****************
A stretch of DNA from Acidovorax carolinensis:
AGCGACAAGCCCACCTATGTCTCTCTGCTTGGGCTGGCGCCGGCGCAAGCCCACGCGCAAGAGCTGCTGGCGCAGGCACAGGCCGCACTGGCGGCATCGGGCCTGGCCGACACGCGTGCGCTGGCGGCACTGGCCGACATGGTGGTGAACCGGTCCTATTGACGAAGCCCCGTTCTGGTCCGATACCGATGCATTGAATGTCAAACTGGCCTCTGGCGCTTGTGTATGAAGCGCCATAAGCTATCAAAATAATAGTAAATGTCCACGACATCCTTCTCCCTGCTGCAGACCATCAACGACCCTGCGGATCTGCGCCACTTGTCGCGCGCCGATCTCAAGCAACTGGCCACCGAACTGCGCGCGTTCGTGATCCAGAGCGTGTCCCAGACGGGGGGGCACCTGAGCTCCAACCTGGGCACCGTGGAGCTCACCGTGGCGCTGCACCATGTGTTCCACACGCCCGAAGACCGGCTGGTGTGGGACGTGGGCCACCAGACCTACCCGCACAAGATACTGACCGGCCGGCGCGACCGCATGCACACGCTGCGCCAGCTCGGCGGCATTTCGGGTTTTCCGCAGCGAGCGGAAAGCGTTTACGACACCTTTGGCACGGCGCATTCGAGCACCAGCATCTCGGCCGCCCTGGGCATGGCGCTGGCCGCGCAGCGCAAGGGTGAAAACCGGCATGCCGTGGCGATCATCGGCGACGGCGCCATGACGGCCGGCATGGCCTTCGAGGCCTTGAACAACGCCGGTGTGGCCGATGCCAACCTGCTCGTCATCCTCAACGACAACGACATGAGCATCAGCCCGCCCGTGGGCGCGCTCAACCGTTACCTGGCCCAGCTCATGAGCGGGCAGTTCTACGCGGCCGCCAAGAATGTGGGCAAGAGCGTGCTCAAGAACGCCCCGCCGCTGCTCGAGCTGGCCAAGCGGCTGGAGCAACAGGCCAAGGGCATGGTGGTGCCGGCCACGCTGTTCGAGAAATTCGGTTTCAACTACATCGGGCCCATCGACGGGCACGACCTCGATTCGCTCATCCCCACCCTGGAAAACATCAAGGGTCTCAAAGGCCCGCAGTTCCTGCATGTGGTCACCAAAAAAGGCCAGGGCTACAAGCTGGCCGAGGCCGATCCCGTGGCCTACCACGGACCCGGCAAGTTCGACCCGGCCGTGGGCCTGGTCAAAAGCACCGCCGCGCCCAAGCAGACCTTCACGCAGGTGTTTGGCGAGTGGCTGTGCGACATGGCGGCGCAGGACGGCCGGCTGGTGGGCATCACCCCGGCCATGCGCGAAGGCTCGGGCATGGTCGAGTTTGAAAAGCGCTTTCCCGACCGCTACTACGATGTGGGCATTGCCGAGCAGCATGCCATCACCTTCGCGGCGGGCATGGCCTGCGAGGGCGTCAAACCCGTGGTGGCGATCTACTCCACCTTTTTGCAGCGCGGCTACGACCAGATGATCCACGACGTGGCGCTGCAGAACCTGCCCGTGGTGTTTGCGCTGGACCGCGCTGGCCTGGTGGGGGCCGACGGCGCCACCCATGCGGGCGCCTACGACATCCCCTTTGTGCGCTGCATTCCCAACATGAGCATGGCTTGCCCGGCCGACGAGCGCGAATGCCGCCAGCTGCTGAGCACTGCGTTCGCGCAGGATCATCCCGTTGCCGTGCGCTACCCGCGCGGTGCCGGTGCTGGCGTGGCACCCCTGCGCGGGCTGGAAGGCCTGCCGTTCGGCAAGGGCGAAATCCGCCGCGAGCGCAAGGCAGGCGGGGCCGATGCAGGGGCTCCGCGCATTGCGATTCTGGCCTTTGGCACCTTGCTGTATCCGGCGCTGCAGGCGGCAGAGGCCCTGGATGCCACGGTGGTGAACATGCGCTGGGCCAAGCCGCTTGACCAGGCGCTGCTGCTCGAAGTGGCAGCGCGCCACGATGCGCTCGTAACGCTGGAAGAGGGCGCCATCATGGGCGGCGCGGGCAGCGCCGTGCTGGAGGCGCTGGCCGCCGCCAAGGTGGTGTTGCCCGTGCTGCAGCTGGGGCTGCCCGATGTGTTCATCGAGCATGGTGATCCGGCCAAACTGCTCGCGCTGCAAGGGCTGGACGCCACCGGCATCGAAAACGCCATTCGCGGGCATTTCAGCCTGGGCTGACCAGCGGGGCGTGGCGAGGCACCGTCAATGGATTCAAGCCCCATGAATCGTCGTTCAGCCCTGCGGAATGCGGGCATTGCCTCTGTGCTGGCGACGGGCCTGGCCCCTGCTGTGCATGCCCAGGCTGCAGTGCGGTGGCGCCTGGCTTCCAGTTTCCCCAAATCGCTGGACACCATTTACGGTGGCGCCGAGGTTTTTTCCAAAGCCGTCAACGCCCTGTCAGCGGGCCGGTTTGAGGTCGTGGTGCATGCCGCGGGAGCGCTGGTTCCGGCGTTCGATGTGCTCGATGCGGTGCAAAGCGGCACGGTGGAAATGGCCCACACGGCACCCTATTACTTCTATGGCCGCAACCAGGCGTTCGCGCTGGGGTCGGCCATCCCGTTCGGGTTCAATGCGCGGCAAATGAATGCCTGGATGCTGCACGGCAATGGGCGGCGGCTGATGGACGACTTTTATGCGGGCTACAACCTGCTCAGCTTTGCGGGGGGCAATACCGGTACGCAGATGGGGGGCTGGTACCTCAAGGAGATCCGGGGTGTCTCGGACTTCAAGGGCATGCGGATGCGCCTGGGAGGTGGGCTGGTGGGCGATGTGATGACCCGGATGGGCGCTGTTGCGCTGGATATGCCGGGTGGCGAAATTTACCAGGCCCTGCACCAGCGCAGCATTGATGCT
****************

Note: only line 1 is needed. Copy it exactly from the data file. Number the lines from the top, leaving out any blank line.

A stretch of DNA from Acidovorax carolinensis: